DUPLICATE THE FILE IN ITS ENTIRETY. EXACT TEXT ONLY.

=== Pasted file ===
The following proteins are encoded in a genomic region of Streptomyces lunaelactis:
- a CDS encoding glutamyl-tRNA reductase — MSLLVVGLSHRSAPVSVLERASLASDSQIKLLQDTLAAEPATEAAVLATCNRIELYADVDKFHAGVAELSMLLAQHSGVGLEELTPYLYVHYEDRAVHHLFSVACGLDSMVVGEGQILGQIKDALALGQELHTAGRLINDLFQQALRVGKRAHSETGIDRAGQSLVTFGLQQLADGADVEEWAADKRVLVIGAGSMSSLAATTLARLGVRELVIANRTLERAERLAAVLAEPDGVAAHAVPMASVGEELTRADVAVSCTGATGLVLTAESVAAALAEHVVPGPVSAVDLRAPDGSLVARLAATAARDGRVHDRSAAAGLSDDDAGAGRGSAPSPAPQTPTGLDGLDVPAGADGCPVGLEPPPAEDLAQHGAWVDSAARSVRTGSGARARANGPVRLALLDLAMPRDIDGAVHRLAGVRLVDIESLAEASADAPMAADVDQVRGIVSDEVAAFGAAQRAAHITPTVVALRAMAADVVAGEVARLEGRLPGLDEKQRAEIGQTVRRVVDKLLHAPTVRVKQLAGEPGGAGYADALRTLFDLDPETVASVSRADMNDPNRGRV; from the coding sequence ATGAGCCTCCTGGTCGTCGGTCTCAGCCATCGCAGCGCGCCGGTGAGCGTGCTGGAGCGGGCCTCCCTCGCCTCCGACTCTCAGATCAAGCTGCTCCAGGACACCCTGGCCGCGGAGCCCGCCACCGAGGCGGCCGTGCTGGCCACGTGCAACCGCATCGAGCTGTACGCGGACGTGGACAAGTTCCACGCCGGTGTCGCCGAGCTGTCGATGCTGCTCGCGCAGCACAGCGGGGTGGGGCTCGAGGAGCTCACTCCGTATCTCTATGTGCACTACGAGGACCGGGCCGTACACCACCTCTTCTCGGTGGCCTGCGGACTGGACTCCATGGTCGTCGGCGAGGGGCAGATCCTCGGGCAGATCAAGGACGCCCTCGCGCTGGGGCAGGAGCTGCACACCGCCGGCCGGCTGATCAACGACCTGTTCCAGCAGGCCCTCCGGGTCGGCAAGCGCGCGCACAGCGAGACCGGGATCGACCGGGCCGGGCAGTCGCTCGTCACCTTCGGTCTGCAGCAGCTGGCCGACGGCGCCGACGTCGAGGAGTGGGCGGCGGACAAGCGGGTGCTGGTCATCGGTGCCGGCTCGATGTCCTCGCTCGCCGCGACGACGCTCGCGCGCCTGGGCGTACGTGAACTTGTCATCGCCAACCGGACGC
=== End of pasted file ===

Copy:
The following proteins are encoded in a genomic region of Streptomyces lunaelactis:
- a CDS encoding glutamyl-tRNA reductase — MSLLVVGLSHRSAPVSVLERASLASDSQIKLLQDTLAAEPATEAAVLATCNRIELYADVDKFHAGVAELSMLLAQHSGVGLEELTPYLYVHYEDRAVHHLFSVACGLDSMVVGEGQILGQIKDALALGQELHTAGRLINDLFQQALRVGKRAHSETGIDRAGQSLVTFGLQQLADGADVEEWAADKRVLVIGAGSMSSLAATTLARLGVRELVIANRTLERAERLAAVLAEPDGVAAHAVPMASVGEELTRADVAVSCTGATGLVLTAESVAAALAEHVVPGPVSAVDLRAPDGSLVARLAATAARDGRVHDRSAAAGLSDDDAGAGRGSAPSPAPQTPTGLDGLDVPAGADGCPVGLEPPPAEDLAQHGAWVDSAARSVRTGSGARARANGPVRLALLDLAMPRDIDGAVHRLAGVRLVDIESLAEASADAPMAADVDQVRGIVSDEVAAFGAAQRAAHITPTVVALRAMAADVVAGEVARLEGRLPGLDEKQRAEIGQTVRRVVDKLLHAPTVRVKQLAGEPGGAGYADALRTLFDLDPETVASVSRADMNDPNRGRV; from the coding sequence ATGAGCCTCCTGGTCGTCGGTCTCAGCCATCGCAGCGCGCCGGTGAGCGTGCTGGAGCGGGCCTCCCTCGCCTCCGACTCTCAGATCAAGCTGCTCCAGGACACCCTGGCCGCGGAGCCCGCCACCGAGGCGGCCGTGCTGGCCACGTGCAACCGCATCGAGCTGTACGCGGACGTGGACAAGTTCCACGCCGGTGTCGCCGAGCTGTCGATGCTGCTCGCGCAGCACAGCGGGGTGGGGCTCGAGGAGCTCACTCCGTATCTCTATGTGCACTACGAGGACCGGGCCGTACACCACCTCTTCTCGGTGGCCTGCGGACTGGACTCCATGGTCGTCGGCGAGGGGCAGATCCTCGGGCAGATCAAGGACGCCCTCGCGCTGGGGCAGGAGCTGCACACCGCCGGCCGGCTGATCAACGACCTGTTCCAGCAGGCCCTCCGGGTCGGCAAGCGCGCGCACAGCGAGACCGGGATCGACCGGGCCGGGCAGTCGCTCGTCACCTTCGGTCTGCAGCAGCTGGCCGACGGCGCCGACGTCGAGGAGTGGGCGGCGGACAAGCGGGTGCTGGTCATCGGTGCCGGCTCGATGTCCTCGCTCGCCGCGACGACGCTCGCGCGCCTGGGCGTACGTGAACTTGTCATCGCCAACCGGACGC